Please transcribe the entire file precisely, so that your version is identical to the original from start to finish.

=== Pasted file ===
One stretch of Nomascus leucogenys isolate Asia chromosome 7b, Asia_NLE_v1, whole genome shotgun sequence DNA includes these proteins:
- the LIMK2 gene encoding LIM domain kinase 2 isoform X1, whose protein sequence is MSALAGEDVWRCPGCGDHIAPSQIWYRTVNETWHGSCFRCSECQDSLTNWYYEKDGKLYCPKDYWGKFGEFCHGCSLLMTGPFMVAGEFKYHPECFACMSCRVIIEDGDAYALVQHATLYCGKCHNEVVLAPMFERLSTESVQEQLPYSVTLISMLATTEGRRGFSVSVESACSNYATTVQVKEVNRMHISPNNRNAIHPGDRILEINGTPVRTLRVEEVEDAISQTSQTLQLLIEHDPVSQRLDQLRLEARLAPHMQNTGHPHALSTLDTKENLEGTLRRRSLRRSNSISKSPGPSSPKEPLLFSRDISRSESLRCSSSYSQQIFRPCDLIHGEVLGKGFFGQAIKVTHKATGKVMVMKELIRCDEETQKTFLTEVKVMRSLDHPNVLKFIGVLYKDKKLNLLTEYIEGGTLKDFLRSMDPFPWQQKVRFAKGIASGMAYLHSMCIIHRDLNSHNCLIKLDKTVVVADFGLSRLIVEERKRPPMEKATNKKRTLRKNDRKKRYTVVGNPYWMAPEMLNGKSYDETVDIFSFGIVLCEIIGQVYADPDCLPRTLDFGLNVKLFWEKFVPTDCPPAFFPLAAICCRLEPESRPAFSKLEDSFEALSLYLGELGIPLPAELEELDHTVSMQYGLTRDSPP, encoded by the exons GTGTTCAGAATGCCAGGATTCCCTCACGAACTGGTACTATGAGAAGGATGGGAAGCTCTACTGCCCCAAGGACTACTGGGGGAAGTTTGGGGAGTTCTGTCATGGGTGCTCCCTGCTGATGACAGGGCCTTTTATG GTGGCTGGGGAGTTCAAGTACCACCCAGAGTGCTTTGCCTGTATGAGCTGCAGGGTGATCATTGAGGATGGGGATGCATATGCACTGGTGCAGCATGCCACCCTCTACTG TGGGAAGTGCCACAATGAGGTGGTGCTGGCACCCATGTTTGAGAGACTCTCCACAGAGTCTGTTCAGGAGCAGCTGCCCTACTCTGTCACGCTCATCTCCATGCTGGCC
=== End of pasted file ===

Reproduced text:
One stretch of Nomascus leucogenys isolate Asia chromosome 7b, Asia_NLE_v1, whole genome shotgun sequence DNA includes these proteins:
- the LIMK2 gene encoding LIM domain kinase 2 isoform X1, whose protein sequence is MSALAGEDVWRCPGCGDHIAPSQIWYRTVNETWHGSCFRCSECQDSLTNWYYEKDGKLYCPKDYWGKFGEFCHGCSLLMTGPFMVAGEFKYHPECFACMSCRVIIEDGDAYALVQHATLYCGKCHNEVVLAPMFERLSTESVQEQLPYSVTLISMLATTEGRRGFSVSVESACSNYATTVQVKEVNRMHISPNNRNAIHPGDRILEINGTPVRTLRVEEVEDAISQTSQTLQLLIEHDPVSQRLDQLRLEARLAPHMQNTGHPHALSTLDTKENLEGTLRRRSLRRSNSISKSPGPSSPKEPLLFSRDISRSESLRCSSSYSQQIFRPCDLIHGEVLGKGFFGQAIKVTHKATGKVMVMKELIRCDEETQKTFLTEVKVMRSLDHPNVLKFIGVLYKDKKLNLLTEYIEGGTLKDFLRSMDPFPWQQKVRFAKGIASGMAYLHSMCIIHRDLNSHNCLIKLDKTVVVADFGLSRLIVEERKRPPMEKATNKKRTLRKNDRKKRYTVVGNPYWMAPEMLNGKSYDETVDIFSFGIVLCEIIGQVYADPDCLPRTLDFGLNVKLFWEKFVPTDCPPAFFPLAAICCRLEPESRPAFSKLEDSFEALSLYLGELGIPLPAELEELDHTVSMQYGLTRDSPP, encoded by the exons GTGTTCAGAATGCCAGGATTCCCTCACGAACTGGTACTATGAGAAGGATGGGAAGCTCTACTGCCCCAAGGACTACTGGGGGAAGTTTGGGGAGTTCTGTCATGGGTGCTCCCTGCTGATGACAGGGCCTTTTATG GTGGCTGGGGAGTTCAAGTACCACCCAGAGTGCTTTGCCTGTATGAGCTGCAGGGTGATCATTGAGGATGGGGATGCATATGCACTGGTGCAGCATGCCACCCTCTACTG TGGGAAGTGCCACAATGAGGTGGTGCTGGCACCCATGTTTGAGAGACTCTCCACAGAGTCTGTTCAGGAGCAGCTGCCCTACTCTGTCACGCTCATCTCCATGCTGGCC